(Alternative question: an older version of the requirements document has YYYYMMDD.hhmm, but the newer one has YYYYMMDD.)
I decided to drop the hour and minute—not for realism (a real system would need the time, not only the date) but because it wouldn't teach you anything you won't already learn by handling YYYYMMDD.
Not on this assignment, but your test plan should explain what you intend to do later on, e.g. which scripting language (bash, Windows batch, etc.) you'll use, or whether you plan to compare test results manually.
(Windows batch files are strange and I don't recommend them if you have any reasonable alternative. Cygwin may allow you to run bash scripts on Windows without doing a full Linux installation, but I haven't personally used it because I don't use Windows.)
They should include the same information as that example, but you're encouraged to present it more concisely. For example, many failure tests (like "can't create service in agent mode") will result in an "empty" Daily Transaction File (actually one containing just an EOS transaction). You can refer to that file by name in the test case; you don't need to show its contents.
Similarly, if you find that all your test cases may print "possibly information messages in response to commands", you can add a note above the list of test cases saying that every test case may print that. You don't need to repeat it.
You still need to include information that's specific to the test case: for example, you shouldn't leave out "Purpose: check that creating service in agent mode is disallowed".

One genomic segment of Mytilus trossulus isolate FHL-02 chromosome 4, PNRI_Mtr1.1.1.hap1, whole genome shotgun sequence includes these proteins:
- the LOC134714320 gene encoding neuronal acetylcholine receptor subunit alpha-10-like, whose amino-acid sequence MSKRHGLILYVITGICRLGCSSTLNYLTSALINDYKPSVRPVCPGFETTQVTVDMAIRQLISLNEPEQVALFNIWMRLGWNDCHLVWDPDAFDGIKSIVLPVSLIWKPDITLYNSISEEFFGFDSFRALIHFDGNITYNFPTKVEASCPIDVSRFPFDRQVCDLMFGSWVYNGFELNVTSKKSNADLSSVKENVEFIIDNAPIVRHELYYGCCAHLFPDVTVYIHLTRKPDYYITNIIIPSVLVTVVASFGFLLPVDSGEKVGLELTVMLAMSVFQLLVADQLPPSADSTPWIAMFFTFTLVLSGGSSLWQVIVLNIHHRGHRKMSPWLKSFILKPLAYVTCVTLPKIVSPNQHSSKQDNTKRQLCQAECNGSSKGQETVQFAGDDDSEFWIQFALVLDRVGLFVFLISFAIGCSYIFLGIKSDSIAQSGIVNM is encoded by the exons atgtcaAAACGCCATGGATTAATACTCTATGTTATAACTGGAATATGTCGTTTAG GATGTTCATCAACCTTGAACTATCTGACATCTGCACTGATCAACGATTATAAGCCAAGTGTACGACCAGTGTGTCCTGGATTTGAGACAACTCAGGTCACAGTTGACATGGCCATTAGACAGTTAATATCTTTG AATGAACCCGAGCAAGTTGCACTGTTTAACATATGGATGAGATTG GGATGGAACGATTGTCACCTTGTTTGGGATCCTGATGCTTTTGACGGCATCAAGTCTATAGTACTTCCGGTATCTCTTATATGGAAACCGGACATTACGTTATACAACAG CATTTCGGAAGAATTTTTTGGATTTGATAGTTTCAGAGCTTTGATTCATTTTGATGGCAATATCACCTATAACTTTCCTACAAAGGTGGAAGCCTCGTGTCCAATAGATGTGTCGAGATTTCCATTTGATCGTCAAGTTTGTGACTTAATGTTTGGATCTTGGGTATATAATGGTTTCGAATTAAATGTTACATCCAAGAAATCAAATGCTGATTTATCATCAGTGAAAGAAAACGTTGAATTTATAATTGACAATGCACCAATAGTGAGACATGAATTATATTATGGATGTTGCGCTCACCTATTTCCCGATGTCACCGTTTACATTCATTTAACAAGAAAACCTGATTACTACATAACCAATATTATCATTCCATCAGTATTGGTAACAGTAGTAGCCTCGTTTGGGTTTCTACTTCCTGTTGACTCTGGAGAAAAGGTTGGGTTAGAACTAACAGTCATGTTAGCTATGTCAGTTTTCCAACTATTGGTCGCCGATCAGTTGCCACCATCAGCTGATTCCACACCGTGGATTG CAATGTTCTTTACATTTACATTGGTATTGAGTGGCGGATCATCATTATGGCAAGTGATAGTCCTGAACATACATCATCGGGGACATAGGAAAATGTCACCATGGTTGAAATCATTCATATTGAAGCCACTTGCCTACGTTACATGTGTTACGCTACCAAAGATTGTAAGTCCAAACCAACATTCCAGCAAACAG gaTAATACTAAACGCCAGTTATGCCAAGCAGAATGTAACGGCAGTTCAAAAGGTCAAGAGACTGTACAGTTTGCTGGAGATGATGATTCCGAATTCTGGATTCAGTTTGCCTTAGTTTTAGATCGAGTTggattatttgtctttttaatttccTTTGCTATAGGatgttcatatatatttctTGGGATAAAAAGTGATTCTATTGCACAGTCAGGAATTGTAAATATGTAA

Assignment 1 asks you to write requirements tests for the Front End. Writing a program to check validity of the Daily Transaction File is separate from that. Each test case should check that the session produces a specific, valid Daily Transaction File, because that's part of the expected output of the Front End. But you don't need to think about the entire "space" of possible Daily Transaction Files, just the ones produced by your test cases.
(In a real-world system, you might want a separate program to "double-check" validity of the DTF. Then you'd need to write test cases for that program. Such a program is not part of this assignment, and may not be part of the project at all.)
Also, you don't need to write any tests for the Back Office. A1 is for the Front End, only.
(By the way, there is a systematic testing method called output coverage testing where you would design tests that can produce every "kind" of DTF. That is not what we're asking you to do in Assignment 1, but we will cover it in lecture.)
Either is acceptable, as long as the invalid input is ignored.
You need to make test inputs by hand. You can, for example, make a Valid Services file using a text editor. Your tests can then use that file as part of their input. It could have no services in it, or a couple of made-up service numbers for the purpose of testing.
Failed or invalid transactions must have no effect on the Transaction Summary File. An error message on the terminal would be appropriate for failed or invalid transactions.
All logins are assumed valid. We are not implementing a security component, so if a login says either "agent" or "planner", you should consider it valid.
This is different from the question above (about testing the Daily Transaction File). First, the Valid Services List is an input, not an output. Second, it is not user input; in an actual system, it would be generated by the Back Office. You can assume that the Valid Services List is correctly formatted.
Put another way, you do not have to write robustness tests to check whether the Front End can handle a corrupt or incorrectly formatted Valid Services List.
If you already interpreted "The Front End should never crash...The Front End cannot depend on valid input" to mean that you needed to test that the Front End doesn't crash even when given a garbage Valid Services List, and wrote up test cases accordingly, we will not deduct marks.
You can assume the Front End is started, gets a single login as either Agent or Planner, and is shut down after logout. Three subsequent sessions within one run wouldn't be consistent with the setup described in the specs (though you have to read all the way through the end, about the Back Office, for that to make sense), which means